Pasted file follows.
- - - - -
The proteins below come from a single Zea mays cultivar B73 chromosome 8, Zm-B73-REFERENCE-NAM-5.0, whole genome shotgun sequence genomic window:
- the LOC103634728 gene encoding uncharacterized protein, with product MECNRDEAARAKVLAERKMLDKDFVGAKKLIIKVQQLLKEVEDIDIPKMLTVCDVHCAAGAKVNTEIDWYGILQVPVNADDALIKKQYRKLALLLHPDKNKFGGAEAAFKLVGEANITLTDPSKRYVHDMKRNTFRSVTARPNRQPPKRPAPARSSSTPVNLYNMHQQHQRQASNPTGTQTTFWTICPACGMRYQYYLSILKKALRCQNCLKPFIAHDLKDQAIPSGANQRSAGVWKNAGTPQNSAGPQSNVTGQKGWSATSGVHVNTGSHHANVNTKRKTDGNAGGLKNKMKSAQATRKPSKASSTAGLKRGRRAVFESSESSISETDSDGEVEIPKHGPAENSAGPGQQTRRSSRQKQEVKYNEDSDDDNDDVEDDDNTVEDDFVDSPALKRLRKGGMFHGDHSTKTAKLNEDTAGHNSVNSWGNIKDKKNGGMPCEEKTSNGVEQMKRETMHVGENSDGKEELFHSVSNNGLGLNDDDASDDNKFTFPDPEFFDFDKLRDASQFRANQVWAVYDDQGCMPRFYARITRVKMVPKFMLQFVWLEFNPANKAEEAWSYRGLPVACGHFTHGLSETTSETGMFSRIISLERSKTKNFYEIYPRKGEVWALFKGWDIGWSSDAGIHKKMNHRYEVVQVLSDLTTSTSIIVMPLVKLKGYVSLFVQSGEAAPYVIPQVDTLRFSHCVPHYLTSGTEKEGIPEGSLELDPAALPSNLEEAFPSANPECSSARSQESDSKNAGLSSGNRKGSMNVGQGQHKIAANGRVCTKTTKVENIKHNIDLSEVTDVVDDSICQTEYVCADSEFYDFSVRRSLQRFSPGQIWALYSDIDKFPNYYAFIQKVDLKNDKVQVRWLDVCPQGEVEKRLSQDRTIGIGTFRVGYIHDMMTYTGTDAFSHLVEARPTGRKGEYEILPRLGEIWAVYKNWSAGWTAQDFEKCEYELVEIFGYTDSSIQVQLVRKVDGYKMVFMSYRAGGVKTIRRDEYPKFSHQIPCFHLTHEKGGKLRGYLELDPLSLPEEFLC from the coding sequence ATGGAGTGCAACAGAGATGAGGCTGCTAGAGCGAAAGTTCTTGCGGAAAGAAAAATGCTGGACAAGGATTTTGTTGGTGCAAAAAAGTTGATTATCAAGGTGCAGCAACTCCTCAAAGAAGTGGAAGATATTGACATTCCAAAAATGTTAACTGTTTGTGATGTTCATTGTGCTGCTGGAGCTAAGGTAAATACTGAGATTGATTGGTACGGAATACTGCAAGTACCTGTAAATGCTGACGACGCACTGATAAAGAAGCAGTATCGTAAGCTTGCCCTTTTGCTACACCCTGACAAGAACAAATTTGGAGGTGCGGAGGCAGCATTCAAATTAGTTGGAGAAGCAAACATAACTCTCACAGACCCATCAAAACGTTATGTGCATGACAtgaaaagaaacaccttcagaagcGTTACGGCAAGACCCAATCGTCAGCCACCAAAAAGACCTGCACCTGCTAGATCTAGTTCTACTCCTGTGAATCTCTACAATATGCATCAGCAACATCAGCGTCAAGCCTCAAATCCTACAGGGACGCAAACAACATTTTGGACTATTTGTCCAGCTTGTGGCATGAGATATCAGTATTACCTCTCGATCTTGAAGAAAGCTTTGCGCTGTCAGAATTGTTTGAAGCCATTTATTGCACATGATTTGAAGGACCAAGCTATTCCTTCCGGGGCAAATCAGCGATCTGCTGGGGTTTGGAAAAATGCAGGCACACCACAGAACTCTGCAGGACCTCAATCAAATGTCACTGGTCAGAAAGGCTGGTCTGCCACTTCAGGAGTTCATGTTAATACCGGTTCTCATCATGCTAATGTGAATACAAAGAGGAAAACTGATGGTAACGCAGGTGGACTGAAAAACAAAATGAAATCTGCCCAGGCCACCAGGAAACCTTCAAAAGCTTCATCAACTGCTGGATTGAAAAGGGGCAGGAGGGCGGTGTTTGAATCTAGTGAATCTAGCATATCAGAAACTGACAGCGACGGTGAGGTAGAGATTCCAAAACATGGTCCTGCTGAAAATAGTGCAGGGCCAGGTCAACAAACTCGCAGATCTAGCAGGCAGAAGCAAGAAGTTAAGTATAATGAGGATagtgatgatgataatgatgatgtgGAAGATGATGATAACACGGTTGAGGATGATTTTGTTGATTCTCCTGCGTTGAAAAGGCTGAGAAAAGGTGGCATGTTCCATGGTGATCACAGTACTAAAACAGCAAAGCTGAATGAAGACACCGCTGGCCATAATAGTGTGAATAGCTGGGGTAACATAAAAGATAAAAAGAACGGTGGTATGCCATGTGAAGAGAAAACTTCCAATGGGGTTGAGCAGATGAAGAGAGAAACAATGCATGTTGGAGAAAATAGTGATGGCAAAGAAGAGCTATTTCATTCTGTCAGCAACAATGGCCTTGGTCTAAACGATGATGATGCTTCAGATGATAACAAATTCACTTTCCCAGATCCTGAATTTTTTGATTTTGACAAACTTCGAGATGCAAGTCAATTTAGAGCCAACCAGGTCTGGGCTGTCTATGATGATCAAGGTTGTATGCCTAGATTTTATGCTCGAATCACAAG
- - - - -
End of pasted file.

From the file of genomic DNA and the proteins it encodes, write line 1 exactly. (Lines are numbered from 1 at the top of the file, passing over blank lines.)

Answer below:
The proteins below come from a single Zea mays cultivar B73 chromosome 8, Zm-B73-REFERENCE-NAM-5.0, whole genome shotgun sequence genomic window: